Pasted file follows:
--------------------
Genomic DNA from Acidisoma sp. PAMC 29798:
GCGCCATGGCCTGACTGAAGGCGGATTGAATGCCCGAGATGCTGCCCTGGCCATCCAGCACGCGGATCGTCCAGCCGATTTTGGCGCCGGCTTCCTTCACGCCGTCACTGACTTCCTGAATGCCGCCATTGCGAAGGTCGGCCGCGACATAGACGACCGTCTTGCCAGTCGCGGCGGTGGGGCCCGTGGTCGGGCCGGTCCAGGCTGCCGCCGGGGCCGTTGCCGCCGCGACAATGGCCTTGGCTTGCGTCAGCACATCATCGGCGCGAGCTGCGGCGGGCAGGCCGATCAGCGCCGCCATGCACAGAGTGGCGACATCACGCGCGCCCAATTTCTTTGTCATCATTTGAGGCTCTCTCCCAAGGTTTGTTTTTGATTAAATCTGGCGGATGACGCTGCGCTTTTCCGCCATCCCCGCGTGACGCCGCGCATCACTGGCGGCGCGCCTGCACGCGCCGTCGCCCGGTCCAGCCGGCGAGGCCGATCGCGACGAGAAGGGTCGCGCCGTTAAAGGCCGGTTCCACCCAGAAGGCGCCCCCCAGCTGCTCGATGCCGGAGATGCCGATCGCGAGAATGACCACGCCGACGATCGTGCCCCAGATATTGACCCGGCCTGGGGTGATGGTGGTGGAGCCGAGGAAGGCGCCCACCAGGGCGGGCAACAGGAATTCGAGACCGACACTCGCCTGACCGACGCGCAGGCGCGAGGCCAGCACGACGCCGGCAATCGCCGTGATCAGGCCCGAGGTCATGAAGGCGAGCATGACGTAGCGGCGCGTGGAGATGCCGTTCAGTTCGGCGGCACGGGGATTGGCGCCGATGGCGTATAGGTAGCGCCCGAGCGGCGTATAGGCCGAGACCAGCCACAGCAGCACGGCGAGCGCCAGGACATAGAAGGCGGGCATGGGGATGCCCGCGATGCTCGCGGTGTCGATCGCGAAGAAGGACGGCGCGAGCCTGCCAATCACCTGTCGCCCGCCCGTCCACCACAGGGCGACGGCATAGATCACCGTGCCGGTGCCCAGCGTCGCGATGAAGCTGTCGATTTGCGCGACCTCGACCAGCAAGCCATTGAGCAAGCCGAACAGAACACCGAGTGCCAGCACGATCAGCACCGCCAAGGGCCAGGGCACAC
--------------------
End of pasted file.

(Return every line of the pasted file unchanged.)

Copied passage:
Genomic DNA from Acidisoma sp. PAMC 29798:
GCGCCATGGCCTGACTGAAGGCGGATTGAATGCCCGAGATGCTGCCCTGGCCATCCAGCACGCGGATCGTCCAGCCGATTTTGGCGCCGGCTTCCTTCACGCCGTCACTGACTTCCTGAATGCCGCCATTGCGAAGGTCGGCCGCGACATAGACGACCGTCTTGCCAGTCGCGGCGGTGGGGCCCGTGGTCGGGCCGGTCCAGGCTGCCGCCGGGGCCGTTGCCGCCGCGACAATGGCCTTGGCTTGCGTCAGCACATCATCGGCGCGAGCTGCGGCGGGCAGGCCGATCAGCGCCGCCATGCACAGAGTGGCGACATCACGCGCGCCCAATTTCTTTGTCATCATTTGAGGCTCTCTCCCAAGGTTTGTTTTTGATTAAATCTGGCGGATGACGCTGCGCTTTTCCGCCATCCCCGCGTGACGCCGCGCATCACTGGCGGCGCGCCTGCACGCGCCGTCGCCCGGTCCAGCCGGCGAGGCCGATCGCGACGAGAAGGGTCGCGCCGTTAAAGGCCGGTTCCACCCAGAAGGCGCCCCCCAGCTGCTCGATGCCGGAGATGCCGATCGCGAGAATGACCACGCCGACGATCGTGCCCCAGATATTGACCCGGCCTGGGGTGATGGTGGTGGAGCCGAGGAAGGCGCCCACCAGGGCGGGCAACAGGAATTCGAGACCGACACTCGCCTGACCGACGCGCAGGCGCGAGGCCAGCACGACGCCGGCAATCGCCGTGATCAGGCCCGAGGTCATGAAGGCGAGCATGACGTAGCGGCGCGTGGAGATGCCGTTCAGTTCGGCGGCACGGGGATTGGCGCCGATGGCGTATAGGTAGCGCCCGAGCGGCGTATAGGCCGAGACCAGCCACAGCAGCACGGCGAGCGCCAGGACATAGAAGGCGGGCATGGGGATGCCCGCGATGCTCGCGGTGTCGATCGCGAAGAAGGACGGCGCGAGCCTGCCAATCACCTGTCGCCCGCCCGTCCACCACAGGGCGACGGCATAGATCACCGTGCCGGTGCCCAGCGTCGCGATGAAGCTGTCGATTTGCGCGACCTCGACCAGCAAGCCATTGAGCAAGCCGAACAGAACACCGAGTGCCAGCACGATCAGCACCGCCAAGGGCCAGGGCACAC